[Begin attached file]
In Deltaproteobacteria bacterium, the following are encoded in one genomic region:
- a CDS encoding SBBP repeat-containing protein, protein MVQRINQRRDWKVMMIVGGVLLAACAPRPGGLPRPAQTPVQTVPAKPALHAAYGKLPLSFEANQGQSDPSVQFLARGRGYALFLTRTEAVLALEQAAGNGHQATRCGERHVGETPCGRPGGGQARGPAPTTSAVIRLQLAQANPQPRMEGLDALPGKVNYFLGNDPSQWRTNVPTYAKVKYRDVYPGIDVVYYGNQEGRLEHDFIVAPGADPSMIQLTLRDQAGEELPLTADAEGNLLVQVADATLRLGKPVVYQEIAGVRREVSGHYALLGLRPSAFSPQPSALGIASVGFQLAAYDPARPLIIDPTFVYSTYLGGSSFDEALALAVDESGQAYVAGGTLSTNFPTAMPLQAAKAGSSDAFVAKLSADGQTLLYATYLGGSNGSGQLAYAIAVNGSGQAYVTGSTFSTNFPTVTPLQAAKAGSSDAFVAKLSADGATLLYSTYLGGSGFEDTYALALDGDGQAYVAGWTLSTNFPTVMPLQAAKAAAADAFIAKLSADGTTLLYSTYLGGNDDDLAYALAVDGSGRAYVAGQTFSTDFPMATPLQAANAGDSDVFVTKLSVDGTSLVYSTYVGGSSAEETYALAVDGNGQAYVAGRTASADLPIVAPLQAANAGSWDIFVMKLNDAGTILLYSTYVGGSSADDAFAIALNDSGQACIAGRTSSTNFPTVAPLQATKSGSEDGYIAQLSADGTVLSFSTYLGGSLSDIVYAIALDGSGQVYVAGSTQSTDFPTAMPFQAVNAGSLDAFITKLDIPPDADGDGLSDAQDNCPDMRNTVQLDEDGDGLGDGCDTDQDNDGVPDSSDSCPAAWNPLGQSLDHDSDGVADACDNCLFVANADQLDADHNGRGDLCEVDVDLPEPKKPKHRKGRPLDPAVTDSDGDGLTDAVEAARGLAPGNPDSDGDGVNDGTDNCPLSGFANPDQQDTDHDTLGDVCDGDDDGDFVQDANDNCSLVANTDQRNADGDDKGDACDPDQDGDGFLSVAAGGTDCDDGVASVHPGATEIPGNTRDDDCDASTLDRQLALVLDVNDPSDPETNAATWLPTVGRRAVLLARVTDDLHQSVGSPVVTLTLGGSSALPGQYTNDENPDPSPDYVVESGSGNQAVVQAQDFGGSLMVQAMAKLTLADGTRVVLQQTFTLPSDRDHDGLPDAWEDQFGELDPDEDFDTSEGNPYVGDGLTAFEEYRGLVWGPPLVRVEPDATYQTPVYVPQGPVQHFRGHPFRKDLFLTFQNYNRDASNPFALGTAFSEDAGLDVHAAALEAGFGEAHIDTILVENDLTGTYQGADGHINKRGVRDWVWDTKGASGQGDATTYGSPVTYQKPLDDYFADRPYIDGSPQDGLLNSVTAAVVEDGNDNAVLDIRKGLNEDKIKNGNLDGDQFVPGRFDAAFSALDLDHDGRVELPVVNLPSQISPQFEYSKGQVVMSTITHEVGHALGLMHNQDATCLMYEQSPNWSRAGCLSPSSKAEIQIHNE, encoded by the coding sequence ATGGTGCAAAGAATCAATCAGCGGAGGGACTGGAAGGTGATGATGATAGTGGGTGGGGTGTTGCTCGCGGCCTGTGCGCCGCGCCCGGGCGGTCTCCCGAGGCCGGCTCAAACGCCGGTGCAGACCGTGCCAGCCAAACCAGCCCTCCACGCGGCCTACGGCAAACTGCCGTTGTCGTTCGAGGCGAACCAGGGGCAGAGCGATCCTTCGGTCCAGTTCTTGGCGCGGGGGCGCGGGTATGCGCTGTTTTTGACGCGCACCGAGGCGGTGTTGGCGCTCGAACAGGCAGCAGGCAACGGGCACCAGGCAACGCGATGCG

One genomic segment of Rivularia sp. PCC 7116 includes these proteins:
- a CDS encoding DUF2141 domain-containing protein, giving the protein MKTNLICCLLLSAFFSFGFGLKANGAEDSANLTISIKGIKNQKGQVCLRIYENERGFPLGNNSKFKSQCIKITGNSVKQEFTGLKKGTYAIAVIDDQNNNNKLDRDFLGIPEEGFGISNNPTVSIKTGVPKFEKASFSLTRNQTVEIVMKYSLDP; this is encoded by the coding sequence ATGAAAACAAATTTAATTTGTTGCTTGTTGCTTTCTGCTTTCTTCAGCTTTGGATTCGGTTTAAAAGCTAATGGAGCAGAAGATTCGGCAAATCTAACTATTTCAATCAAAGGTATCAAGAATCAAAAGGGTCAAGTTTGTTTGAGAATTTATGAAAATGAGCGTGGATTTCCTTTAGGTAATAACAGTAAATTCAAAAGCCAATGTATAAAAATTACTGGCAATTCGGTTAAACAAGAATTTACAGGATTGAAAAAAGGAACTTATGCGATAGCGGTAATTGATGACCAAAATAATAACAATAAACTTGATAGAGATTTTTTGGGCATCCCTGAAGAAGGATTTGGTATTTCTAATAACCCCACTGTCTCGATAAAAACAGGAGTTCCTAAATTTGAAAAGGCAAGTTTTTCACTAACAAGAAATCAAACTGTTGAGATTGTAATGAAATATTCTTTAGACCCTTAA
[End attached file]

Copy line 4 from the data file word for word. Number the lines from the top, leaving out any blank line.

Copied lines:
- a CDS encoding DUF2141 domain-containing protein, giving the protein MKTNLICCLLLSAFFSFGFGLKANGAEDSANLTISIKGIKNQKGQVCLRIYENERGFPLGNNSKFKSQCIKITGNSVKQEFTGLKKGTYAIAVIDDQNNNNKLDRDFLGIPEEGFGISNNPTVSIKTGVPKFEKASFSLTRNQTVEIVMKYSLDP; this is encoded by the coding sequence ATGAAAACAAATTTAATTTGTTGCTTGTTGCTTTCTGCTTTCTTCAGCTTTGGATTCGGTTTAAAAGCTAATGGAGCAGAAGATTCGGCAAATCTAACTATTTCAATCAAAGGTATCAAGAATCAAAAGGGTCAAGTTTGTTTGAGAATTTATGAAAATGAGCGTGGATTTCCTTTAGGTAATAACAGTAAATTCAAAAGCCAATGTATAAAAATTACTGGCAATTCGGTTAAACAAGAATTTACAGGATTGAAAAAAGGAACTTATGCGATAGCGGTAATTGATGACCAAAATAATAACAATAAACTTGATAGAGATTTTTTGGGCATCCCTGAAGAAGGATTTGGTATTTCTAATAACCCCACTGTCTCGATAAAAACAGGAGTTCCTAAATTTGAAAAGGCAAGTTTTTCACTAACAAGAAATCAAACTGTTGAGATTGTAATGAAATATTCTTTAGACCCTTAA